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Prisoners’ other Dilemma

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  • Matthias Blonski

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  • Giancarlo Spagnolo

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Abstract

We introduce a measure for the riskiness of cooperation in the infinitely repeated discounted Prisoner’s Dilemma and use it to explore how players cooperate once cooperation is an equilibrium. Riskiness of a cooperative equilibrium is based on a pairwise comparison between this equilibrium and the uniquely safe all defect equilibrium. It is a strategic concept heuristically related to Harsanyi and Selten’s risk dominance. Riskiness 0 defines the same critical discount factor $$\delta ^{*}$$ δ ∗ that was derived with an axiomatic approach for equilibrium selection in Blonski et al. (Am Econ J 3:164–192, 2011 ). Our theory predicts that the less risky cooperation is the more forgiving can parties afford to be if a deviator needs to be punished. Further, we provide sufficient conditions for cooperation equilibria to be risk perfect, i.e. not to be risky in any subgame, and we extend the theory to asymmetric settings. Copyright Springer-Verlag Berlin Heidelberg 2015

Suggested Citation

  • Matthias Blonski & Giancarlo Spagnolo, 2015. "Prisoners’ other Dilemma," International Journal of Game Theory, Springer;Game Theory Society, vol. 44(1), pages 61-81, February.
  • Handle: RePEc:spr:jogath:v:44:y:2015:i:1:p:61-81
    DOI: 10.1007/s00182-014-0419-9
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    20. Matthias Blonski & Peter Ockenfels & Giancarlo Spagnolo, 2011. "Equilibrium Selection in the Repeated Prisoner's Dilemma: Axiomatic Approach and Experimental Evidence," American Economic Journal: Microeconomics, American Economic Association, vol. 3(3), pages 164-192, August.
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    Cited by:

    1. Leliefeld, Daniel & Motchenkova, Evgenia, 2007. "To protect in order to serve, adverse effects of leniency programs in view of industry asymmetry," Serie Research Memoranda 0002, VU University Amsterdam, Faculty of Economics, Business Administration and Econometrics.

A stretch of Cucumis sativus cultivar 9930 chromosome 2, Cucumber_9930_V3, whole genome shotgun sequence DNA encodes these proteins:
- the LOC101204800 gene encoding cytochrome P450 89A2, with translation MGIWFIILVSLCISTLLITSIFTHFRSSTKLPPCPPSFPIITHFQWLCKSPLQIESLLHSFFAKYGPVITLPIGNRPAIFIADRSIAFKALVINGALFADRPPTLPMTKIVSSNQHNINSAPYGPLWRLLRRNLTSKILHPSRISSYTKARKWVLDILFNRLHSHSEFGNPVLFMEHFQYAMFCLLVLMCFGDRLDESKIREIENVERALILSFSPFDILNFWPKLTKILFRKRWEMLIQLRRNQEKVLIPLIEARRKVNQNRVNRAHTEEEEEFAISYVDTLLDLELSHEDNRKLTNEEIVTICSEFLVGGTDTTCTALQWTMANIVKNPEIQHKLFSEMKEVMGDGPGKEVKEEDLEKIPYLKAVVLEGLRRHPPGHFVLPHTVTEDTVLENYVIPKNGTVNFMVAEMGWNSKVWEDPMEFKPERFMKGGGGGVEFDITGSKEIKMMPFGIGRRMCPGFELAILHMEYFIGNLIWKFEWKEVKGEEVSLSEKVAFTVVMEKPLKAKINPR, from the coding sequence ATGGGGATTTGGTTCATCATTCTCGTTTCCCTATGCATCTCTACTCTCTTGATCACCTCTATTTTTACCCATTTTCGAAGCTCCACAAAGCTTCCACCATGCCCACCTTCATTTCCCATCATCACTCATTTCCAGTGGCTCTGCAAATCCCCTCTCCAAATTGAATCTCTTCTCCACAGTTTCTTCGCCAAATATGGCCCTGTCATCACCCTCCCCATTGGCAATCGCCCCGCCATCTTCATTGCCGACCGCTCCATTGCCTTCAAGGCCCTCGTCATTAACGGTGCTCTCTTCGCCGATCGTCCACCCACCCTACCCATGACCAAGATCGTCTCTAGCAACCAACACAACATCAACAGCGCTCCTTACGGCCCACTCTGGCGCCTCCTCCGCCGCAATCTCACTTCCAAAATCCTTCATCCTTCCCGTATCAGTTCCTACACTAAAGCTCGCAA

2. Giancarlo Spagnolo, 2004. "Divide et Impera. Optimnal Deterrence Mechanisms Against Cartels and Organized Crime," Econometric Society 2004 North American Winter Meetings 485, Econometric Society.
    3. Douglas Davis & Asen Ivanov & Oleg Korenok, 2014. "Aspects of Behavior in Repeated Games: An Experimental Study," Working Papers 727, Queen Mary University of London, School of Economics and Finance.
    4. repec:spr:sochwe:v:51:y:2018:i:1:d:10.1007_s00355-017-1107-z is not listed on IDEAS
    5. repec:eee:jeborg:v:155:y:2018:i:c:p:445-457 is not listed on IDEAS
    6. Bigoni, Maria & Le Coq, Chloé & Fridolfsson, Sven-Olof & Spagnolo, Giancarlo, 2008. "Risk Aversion, Prospect Theory, and Strategic Risk in Law Enforcement: Evidence From an Antitrust Experiment," SSE/EFI Working Paper Series in Economics and Finance 696, Stockholm School of Economics.
    7. Gabriele Camera & Marco Casari & Maria Bigoni, 2010. "Cooperative Strategies in Groups of Strangers: An Experiment," Purdue University Economics Working Papers 1237, Purdue University, Department of Economics.
    8. Camera, Gabriele & Gioffré, Alessandro, 2017. "Asymmetric social norms," Economics Letters, Elsevier, vol. 152(C), pages 27-30.